Industrial Metal: The Sloss Furnaces

January 18, 2014 — It felt like we were trespassing. We were clambering over giant pipes and between industrial silos, feeling our way through underground tunnels and into dark rooms with dusty, dangerous-looking machines. Everything seemed to be painted or rusted into a hellish red. At one point I ducked through a heavy metal door barely open enough to squeeze through and found myself in a pitch black room. I flashed my camera a few times, and then looked down at my glowing screen to discover…the skull-less skeleton of a burn victim hanging from a wall. Now it felt like the kind of trespassing that launches a horror story.

Except I was in a National Historic Landmark. And about 100 yards away from a party.

The Sloss Furnaces in Birmingham, Alabama, is one of those asymmetrical industrial-looking monstrosities you see at the edges of cities, the kind that was used in 75% of 1980s action movies, the kind of edifice the robots will erect when they conquer and enslave us.

It was built in 1882 to produce pig iron, a byproduct of liquidating iron in planet Mercury-levels of heat and then adding various compounds. It’s used in making steel and wrought iron. I don’t understand any of that. I do know that Pig Iron works well as the name of the deranged killer that should have been chasing us around the innards of the Sloss Furnaces.

The place shut down in the early 1970s, but because of its age and importance in the establishment of Birmingham, the complex became a National Historic Landmark in the 1980s—the first ever industrial site to be awarded such a status—and opened to the public.

We pulled up not knowing what to expect of a 135-year-old furnace complex (more or less, the oldest building currently dates back to 1902) that allowed anybody to traipse through it. We certainly didn’t expect…a party. Tables were being set up, colorful banners placed, music was shouldering its way through the humid Alabama air.

I asked the first person I saw, a middle-aged balding man in shorts carrying a precarious tower of paper cups, what was going on. “Pride festival,” he informed me. “Crap,” was my internal response. I’m not homophobic, not since the operation, but I am party-phobic, especially when I wanted a spooky atmosphere for my creepy jaunt into the bowels of an industrial nightmare.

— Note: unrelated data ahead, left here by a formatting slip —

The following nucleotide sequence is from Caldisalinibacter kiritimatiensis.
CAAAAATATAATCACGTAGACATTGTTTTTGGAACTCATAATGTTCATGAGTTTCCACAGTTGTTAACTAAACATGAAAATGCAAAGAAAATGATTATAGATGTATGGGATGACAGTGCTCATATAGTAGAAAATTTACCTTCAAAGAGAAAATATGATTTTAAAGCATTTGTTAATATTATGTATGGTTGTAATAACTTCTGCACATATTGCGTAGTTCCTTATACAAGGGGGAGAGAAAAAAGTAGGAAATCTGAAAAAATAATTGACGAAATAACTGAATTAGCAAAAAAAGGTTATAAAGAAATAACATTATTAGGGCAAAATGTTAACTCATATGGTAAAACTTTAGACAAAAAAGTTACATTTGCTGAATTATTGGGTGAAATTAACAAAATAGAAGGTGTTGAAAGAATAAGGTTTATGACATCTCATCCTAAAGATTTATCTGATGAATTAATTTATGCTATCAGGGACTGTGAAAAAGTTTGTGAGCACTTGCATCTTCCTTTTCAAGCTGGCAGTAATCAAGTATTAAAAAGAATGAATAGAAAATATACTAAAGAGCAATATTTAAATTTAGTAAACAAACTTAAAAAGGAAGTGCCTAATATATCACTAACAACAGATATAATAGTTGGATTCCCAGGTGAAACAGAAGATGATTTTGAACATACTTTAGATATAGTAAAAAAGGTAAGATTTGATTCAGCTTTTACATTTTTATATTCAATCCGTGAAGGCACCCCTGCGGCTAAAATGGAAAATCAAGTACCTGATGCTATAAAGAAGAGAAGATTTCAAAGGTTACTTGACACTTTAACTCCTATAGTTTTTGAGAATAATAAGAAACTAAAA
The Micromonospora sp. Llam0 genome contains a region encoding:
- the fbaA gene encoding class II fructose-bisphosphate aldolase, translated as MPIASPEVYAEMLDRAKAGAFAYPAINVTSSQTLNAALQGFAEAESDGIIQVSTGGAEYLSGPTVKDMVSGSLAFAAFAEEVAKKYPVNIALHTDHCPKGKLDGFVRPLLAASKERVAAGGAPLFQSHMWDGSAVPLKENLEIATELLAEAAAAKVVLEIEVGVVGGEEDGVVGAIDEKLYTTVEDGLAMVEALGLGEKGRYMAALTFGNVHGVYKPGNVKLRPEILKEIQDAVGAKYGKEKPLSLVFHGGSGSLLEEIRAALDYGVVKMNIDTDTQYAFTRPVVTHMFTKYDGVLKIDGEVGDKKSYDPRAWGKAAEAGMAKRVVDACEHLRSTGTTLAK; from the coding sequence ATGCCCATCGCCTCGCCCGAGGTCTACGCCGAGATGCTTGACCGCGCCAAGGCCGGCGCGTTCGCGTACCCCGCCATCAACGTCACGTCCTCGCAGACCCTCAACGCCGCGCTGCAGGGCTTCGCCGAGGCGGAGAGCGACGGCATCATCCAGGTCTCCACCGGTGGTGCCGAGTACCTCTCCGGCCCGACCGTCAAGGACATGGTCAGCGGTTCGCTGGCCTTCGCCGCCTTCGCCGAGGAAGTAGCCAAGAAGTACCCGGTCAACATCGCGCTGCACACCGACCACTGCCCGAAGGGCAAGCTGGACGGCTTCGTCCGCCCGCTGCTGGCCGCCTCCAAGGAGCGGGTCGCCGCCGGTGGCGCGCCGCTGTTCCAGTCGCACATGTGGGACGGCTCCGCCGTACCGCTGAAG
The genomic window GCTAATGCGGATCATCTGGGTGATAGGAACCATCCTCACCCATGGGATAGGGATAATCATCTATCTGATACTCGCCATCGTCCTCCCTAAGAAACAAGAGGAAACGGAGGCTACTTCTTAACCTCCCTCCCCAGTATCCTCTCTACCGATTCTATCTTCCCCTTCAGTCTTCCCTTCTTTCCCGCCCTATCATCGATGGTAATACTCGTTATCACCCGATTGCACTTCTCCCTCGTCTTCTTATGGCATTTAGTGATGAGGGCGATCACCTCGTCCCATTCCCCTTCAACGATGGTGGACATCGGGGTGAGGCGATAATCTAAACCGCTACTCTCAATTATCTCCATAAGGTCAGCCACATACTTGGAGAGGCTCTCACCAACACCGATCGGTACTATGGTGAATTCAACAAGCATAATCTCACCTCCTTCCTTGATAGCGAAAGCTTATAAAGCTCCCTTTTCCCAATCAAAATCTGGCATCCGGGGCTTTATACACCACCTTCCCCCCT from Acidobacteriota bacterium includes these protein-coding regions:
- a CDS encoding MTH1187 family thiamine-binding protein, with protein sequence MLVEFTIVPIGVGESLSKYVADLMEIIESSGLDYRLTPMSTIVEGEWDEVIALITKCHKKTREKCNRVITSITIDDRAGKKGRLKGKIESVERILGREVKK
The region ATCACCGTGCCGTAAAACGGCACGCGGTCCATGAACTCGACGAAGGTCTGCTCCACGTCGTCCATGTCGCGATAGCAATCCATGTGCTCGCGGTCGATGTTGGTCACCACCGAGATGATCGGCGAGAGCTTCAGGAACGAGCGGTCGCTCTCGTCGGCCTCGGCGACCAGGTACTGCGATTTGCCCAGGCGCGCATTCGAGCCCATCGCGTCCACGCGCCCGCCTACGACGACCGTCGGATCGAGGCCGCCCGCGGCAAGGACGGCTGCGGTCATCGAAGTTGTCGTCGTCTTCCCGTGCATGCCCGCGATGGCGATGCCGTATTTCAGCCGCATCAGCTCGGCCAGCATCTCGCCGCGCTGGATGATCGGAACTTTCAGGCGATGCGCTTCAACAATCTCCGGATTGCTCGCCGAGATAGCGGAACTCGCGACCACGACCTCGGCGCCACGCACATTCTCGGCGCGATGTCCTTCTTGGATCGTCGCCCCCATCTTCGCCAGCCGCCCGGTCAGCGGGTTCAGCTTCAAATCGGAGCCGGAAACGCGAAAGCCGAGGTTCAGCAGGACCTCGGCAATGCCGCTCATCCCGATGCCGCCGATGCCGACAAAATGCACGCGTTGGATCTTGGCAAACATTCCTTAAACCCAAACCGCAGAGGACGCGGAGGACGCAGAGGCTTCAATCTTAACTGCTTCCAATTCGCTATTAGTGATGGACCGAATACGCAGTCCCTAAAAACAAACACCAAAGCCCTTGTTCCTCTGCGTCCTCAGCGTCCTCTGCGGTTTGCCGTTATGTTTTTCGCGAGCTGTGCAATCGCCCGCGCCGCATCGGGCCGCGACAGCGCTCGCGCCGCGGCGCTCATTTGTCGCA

At first, we just skirted the edges of the complex. We weren’t sure if that was all there was to it, some grounds with a cool industrial backup. A group of people were in the main warehouse-type building, which was open on one side and gradually turning into a concert venue. I remember Donna Summer blasting from speakers as tall as me. I assume rust has never flaked off the place to the beat of Hot Stuff before.

Eventually, we entered that building, drawn by a massive contraption at the far end that looked like the engine of a star ship, a beat up one, maybe the Red Dwarf. Passing through the people working hard for their money, we ended up at its base and stared up, our necks at angles three degrees from breaking. It was a blast furnace, but the word does nothing to describe what we were being [red] dwarfed by. So here’s a photo:

From there, we penetrated deeper into the complex. As we did, the music strangled, the partiers disappeared, and suddenly we were somehow alone in the midst of all that machinery. The place does a good job of making it feel like you have unrestricted access to the place, but of course some doors are locked and gates here and there make sure you don’t stray into danger. Still, we found ourselves everywhere you want to go in an empty industrial facility.

There are a few ways you can do Sloss. You can take a guided tour or do a phone tour, but you know me, self-guided all the way. And, since a man who tours himself has a fool for a client, I didn’t learn much about its history or the foundry process while on the grounds. Although we had a blast [furnace].

Looking around online later that night in our hotel room, the place seems to at first have a past corroded with suffering, death, murder, and torture. It’s hard to tell where the historical events start and the ghost tales begin and I honestly couldn’t find a legitimate source that placed the more harrowing stories at the furnace itself. Most of the more insidious ones seemed to have happened at other furnaces or in the Sloss mines where the raw materials were culled for smelting. Love that word. Smelting.

But sharecroppers, slaves, and prisoners did work there. And, even though the skeleton I found was left over from their seasonal Sloss Fright Furnace Halloween attraction, people did die there. But it was because they were working with what was basically lava. It’s the kind of job where death happens. Like ice cream truck driver.

Still, with its cinematic look and a history long enough to have large vague patches, it’s been a steady filming site for paranormal shows over the decades. I’m going to call out Ghost Hunters specifically because they brought Meat Loaf with them. The dude really will do anything for…ah, whatever.

There are oddities I visit, that the mere act of seeing them with my own eyeballs wraps them up pretty quickly for me. But this was a place we wanted to stay. To rove around, explore, treat it like a vast playground. And the fact that the place can be spooky on a sunny Sunday afternoon in the middle of a festival says way more about it than the thousand words you just read. In fact, I should have edited this entire article down to that one clean sentence, “It’s a place that’ll give you the creeps on a sunny Sunday afternoon in the middle of a party.”